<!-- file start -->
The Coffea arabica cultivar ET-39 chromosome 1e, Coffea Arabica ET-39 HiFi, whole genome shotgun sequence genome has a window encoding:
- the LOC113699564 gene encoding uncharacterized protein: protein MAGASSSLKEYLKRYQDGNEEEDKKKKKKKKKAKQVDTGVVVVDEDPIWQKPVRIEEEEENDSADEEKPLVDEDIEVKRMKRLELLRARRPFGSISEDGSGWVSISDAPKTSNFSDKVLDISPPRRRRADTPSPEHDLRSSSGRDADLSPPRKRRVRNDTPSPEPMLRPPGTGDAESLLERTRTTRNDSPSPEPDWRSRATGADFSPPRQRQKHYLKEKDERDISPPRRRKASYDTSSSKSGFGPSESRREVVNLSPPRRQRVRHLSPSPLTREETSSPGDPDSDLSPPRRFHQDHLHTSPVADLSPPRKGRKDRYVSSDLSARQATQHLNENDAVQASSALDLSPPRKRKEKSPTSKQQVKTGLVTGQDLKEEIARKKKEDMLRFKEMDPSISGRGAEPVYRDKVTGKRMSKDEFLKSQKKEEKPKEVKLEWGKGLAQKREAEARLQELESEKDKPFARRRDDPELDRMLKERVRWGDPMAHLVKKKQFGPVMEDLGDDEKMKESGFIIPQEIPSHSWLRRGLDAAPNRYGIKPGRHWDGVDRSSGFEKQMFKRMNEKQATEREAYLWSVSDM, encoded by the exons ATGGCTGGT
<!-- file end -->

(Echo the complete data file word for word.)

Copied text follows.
The Coffea arabica cultivar ET-39 chromosome 1e, Coffea Arabica ET-39 HiFi, whole genome shotgun sequence genome has a window encoding:
- the LOC113699564 gene encoding uncharacterized protein: protein MAGASSSLKEYLKRYQDGNEEEDKKKKKKKKKAKQVDTGVVVVDEDPIWQKPVRIEEEEENDSADEEKPLVDEDIEVKRMKRLELLRARRPFGSISEDGSGWVSISDAPKTSNFSDKVLDISPPRRRRADTPSPEHDLRSSSGRDADLSPPRKRRVRNDTPSPEPMLRPPGTGDAESLLERTRTTRNDSPSPEPDWRSRATGADFSPPRQRQKHYLKEKDERDISPPRRRKASYDTSSSKSGFGPSESRREVVNLSPPRRQRVRHLSPSPLTREETSSPGDPDSDLSPPRRFHQDHLHTSPVADLSPPRKGRKDRYVSSDLSARQATQHLNENDAVQASSALDLSPPRKRKEKSPTSKQQVKTGLVTGQDLKEEIARKKKEDMLRFKEMDPSISGRGAEPVYRDKVTGKRMSKDEFLKSQKKEEKPKEVKLEWGKGLAQKREAEARLQELESEKDKPFARRRDDPELDRMLKERVRWGDPMAHLVKKKQFGPVMEDLGDDEKMKESGFIIPQEIPSHSWLRRGLDAAPNRYGIKPGRHWDGVDRSSGFEKQMFKRMNEKQATEREAYLWSVSDM, encoded by the exons ATGGCTGGT